Some of these 'singalong' parlors still exist, faded and tired but otherwise unchanged, offering a taste of popular and cheap entertainment from a past era. How these survive in anyone's guess. The parlors usually have an organist (who can also play a guitar) and a handful of habitual customers who sing Cantonese songs...and occasionally Western oldies such as "Sealed With A Kiss" by the Canton Singing House organist.
Alessandro Bergamini tells us that he is an Italian travel photographer from Finale Emilia in Italy. He started his photography with an old camera donated by his father, and traveled to some of the most remote regions of the world, capturing the spirit and visual cultures of his encounters. He perfected his post-production techniques to better reflect the atmosphere of the images he gleaned from his travels. During 2019, he offers travel workshops in the Wakhan Corridor (Afghanistan) and Kashmir.
One of the facets of my photography is the one that involves fashion, travel, tradition, culture, history and last but certainly not least, storytelling. Despite searching for similar work on the internet, I wasn't able to find an equivalent for such a production. Sure, there are many extremely talented photographers who specialize in awesome fashion and glamour imagery, and some who even go to striking artistry with fantastical extremes in makeup and elaborate backgrounds (such as the well known Japanese photographer Haseo, as an example).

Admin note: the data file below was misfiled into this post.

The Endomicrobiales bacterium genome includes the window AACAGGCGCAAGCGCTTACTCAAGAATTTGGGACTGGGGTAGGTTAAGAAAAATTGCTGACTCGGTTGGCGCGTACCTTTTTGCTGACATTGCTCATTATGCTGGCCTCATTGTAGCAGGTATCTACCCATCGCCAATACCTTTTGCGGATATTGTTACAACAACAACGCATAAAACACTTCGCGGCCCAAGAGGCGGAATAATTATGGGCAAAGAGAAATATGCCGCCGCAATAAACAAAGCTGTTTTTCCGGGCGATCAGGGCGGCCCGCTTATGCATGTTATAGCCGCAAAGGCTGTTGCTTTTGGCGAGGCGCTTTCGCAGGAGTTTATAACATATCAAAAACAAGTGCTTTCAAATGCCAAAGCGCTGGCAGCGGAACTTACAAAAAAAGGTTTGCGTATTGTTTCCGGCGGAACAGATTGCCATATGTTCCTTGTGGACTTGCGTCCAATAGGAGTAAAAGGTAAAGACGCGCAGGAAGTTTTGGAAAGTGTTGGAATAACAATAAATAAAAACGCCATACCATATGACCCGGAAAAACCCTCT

Carrick-a-Rede Rope Bridge Castle Ward Cliffs of Moher Croagh Patrick Crumlin Road Gaol Derrigimlagh Dingle Peninsula Downpatrick Head Dublin Castle Dursey Island Fanad Head Fermanagh Lakelands Giants Causeway Glendalough Guinness Storehouse Irish National Stud & Gardens Keem Strand Killary Harbour Loop Head Lough Gur Malin Head Mizen Head Mount Stewart Mullaghmore Head Old Head of Kinsale Powerscourt Ring of Kerry Rock of Cashel St George's Market Skellig Michael Slieve League Cliffs The Gobbins Trinity College